Management and Leadership in Nonprofits


Nonprofits, here are 2020’s top 5 tech trends

Feb 10, 2020
By: Ryan Peasley, Jeff Anger, Brent Neitz

New decade, new tech. The 20s are when nonprofits as a whole are going to use technology in unique and interesting ways. Many have already started to, which means there’s a lot trending this year. 

Let’s dive into 2020’s five biggest tech trends for nonprofits.

1. Volunteer management systems 

For those nonprofits who rely on volunteers, you know how much of a nightmare it can be to stay organized. How many volunteers do you have, who are they, where are they, what are they doing and where should you send them next? 

Can you answer those five questions in the next 60 seconds, or do you need to take a deep dive into a very large Excel file?

Team Rubicon and Operation Smile are using a new kind of volunteer management system (VMS) that’s significantly changing the lives of their staff and volunteers.

In Team Rubicon’s case, they use their new VMS to train, track and deploy 80,000 volunteers across the globe, as well as procure and deploy equipment to assist with disaster relief operations. The VMS’s underlying AI knows which volunteers are suited to the relief needed (based on their skills) and how to get them there quickly and efficiently, with the equipment they need.

The fact that their VMS is built on the Microsoft Dynamics 365 Common Data Model (CDM) for Nonprofits means other nonprofits will be able to start leveraging the same technology for their own use — and that makes the VMS one of 2020’s top tech trends.

2. Centralized intake solutions

Similarly, a centralized intake tool can make a significant difference to your clients and the experience they have with your organization, which makes this tool a top trend for 2020.

For many nonprofits, clients who call in have to give the same sensitive information to multiple people and are often inconsistently referred to various programs. If they call a second time, they have to repeat the process. 

But with a centralized intake tool, the first staff member who takes their information builds an electronic profile that can then be referred to and expanded on by members of other programs and departments. This not only breaks down silos and makes reporting much easier agency-wide but also eliminates duplicate entry, duplicate profiles and Excel tracking, saving staff hours of work. Even better, it doesn’t discourage clients from calling you back. Centralized intake is all about building a relationship, providing quality service and getting to the point where your nonprofit can begin making a difference in that person’s life.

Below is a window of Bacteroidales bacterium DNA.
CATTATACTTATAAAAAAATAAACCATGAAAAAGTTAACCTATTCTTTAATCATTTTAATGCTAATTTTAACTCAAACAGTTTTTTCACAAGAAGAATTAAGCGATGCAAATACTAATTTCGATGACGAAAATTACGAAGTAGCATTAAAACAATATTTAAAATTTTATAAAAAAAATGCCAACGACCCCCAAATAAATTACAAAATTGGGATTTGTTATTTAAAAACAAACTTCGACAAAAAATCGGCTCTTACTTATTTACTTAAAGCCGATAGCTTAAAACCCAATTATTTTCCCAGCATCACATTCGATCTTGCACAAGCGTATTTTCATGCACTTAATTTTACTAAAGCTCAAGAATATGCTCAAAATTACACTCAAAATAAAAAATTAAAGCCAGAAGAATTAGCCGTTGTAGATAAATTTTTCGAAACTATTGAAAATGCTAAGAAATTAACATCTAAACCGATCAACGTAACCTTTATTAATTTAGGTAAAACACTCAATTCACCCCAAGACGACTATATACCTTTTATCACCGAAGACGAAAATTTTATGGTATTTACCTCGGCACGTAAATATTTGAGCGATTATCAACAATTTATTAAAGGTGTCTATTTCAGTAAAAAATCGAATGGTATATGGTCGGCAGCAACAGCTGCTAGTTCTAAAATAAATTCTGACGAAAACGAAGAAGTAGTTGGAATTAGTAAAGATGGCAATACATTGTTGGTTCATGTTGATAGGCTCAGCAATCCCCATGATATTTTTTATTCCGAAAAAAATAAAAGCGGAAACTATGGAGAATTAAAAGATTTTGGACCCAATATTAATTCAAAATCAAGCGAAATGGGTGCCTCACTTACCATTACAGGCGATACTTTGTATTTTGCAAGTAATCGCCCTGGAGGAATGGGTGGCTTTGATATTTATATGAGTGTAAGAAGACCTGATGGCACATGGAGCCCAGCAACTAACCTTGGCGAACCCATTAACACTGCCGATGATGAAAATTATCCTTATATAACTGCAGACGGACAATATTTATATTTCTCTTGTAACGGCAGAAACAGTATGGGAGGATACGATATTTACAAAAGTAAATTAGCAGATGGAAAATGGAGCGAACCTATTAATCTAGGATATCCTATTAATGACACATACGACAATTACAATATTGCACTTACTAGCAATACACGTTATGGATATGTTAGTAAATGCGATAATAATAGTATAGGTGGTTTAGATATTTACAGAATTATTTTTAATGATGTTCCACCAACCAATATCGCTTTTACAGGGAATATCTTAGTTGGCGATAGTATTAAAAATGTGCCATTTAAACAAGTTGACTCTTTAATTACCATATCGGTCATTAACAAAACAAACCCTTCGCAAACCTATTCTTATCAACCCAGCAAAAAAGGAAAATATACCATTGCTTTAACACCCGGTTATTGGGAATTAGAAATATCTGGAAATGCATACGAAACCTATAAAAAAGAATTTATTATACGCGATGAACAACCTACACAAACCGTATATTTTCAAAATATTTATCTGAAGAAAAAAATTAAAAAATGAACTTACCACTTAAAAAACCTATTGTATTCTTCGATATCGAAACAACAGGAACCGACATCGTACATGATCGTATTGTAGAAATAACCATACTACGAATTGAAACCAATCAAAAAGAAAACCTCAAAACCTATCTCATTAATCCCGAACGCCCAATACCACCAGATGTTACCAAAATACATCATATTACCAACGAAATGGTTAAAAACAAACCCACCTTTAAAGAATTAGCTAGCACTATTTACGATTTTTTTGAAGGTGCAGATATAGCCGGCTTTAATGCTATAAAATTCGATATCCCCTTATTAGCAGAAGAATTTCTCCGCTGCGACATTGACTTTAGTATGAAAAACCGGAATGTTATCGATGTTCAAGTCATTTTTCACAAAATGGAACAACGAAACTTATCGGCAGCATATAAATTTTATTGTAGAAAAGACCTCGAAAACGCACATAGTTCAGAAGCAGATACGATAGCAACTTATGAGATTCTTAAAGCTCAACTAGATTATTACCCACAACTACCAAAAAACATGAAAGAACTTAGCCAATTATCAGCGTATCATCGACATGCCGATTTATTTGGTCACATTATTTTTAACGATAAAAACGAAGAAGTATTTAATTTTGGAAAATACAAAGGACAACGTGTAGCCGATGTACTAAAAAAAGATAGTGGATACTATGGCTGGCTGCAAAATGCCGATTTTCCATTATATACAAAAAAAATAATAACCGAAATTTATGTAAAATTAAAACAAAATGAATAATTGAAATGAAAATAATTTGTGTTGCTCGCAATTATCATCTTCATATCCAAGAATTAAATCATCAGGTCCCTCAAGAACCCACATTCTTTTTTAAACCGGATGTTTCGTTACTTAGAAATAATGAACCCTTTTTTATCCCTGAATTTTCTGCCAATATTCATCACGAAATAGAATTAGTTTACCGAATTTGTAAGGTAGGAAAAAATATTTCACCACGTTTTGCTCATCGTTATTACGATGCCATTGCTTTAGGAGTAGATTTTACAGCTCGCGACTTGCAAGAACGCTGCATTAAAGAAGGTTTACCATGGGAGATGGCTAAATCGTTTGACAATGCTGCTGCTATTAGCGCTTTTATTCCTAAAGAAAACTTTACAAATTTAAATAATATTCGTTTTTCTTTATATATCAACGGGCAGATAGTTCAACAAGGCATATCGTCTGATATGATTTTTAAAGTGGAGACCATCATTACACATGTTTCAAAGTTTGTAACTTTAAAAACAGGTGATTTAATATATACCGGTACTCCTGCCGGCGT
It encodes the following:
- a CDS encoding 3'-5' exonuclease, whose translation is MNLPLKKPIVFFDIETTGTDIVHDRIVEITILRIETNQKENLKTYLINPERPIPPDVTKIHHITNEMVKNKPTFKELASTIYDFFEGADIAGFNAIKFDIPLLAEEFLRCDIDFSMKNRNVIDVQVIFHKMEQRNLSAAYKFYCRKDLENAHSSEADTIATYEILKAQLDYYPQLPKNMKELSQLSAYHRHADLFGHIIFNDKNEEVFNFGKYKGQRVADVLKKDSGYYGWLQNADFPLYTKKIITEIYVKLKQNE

3. The cloud

Cloud technology is a huge trend because of its productivity and connectivity benefits. It allows nonprofits to access their data at any time from any device with an internet connection. You can use it to enable a mobile workforce, gain access to real-time data so you can make proactive decisions, streamline approvals and overall accounting processes and even make it easier to communicate.

Plus, cloud technology comes with many automation features that make your employees’ lives easier. Manual processes and outdated technology have the power to drive employees away, making it hard to retain talented staff. But the cloud can make employees feel valued by giving them the time back in their day to focus on core priorities and use their skills in a way that truly matters.

Read more: 3 ways to tell your accounting software is truly in the cloud

4. Artificial intelligence

We already mentioned how a new VMS uses AI to effectively manage and deploy volunteers, so it’s no surprise it’s one of the biggest trends of 2020. 

Many nonprofits are using AI to improve the client experience and make their processes more efficient, mostly through software as a service (SaaS) tools like a VMS, modern financial systems and client management solutions, or even new threat detection, prevention and response cybersecurity services.

AI can sift through vast amounts of data and provide valuable insights — from where your nonprofit should expand its services to how labor allocations affect your bottom line. AI can automate routine tasks. It can even improve customer service. Chat bots are more sophisticated than ever, and they provide instant answers to client questions.

There’s seemingly no limit to what AI can be used for.

5. Digital transformation

When you use technology to save your staff time, streamline your processes, collaborate more effectively and use data for decision-making, you put your organization in a better position to achieve its mission. It’s no surprise that all the above technologies combine to enable a digital transformation — one of the top things both businesses and nonprofits are looking to achieve in 2020.

Digital transformation is a strategy where a nonprofit’s leaders re-envision existing business/service models and adopt a different way of using people, data and processes. This allows them to create greater value for clients.

Digital transformation uses technology to engage with clients, empower employees, optimize operations and transform your services. It sets your nonprofit up for long-term success, both in meeting your mission and in literally surviving as an organization. In this digital age, it’s worth it.

Read more: The keep-it-simple approach to digital transformation


Ryan Peasley
Senior Technology Manager
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Jeff Anger
Senior Manager
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Brent Neitz
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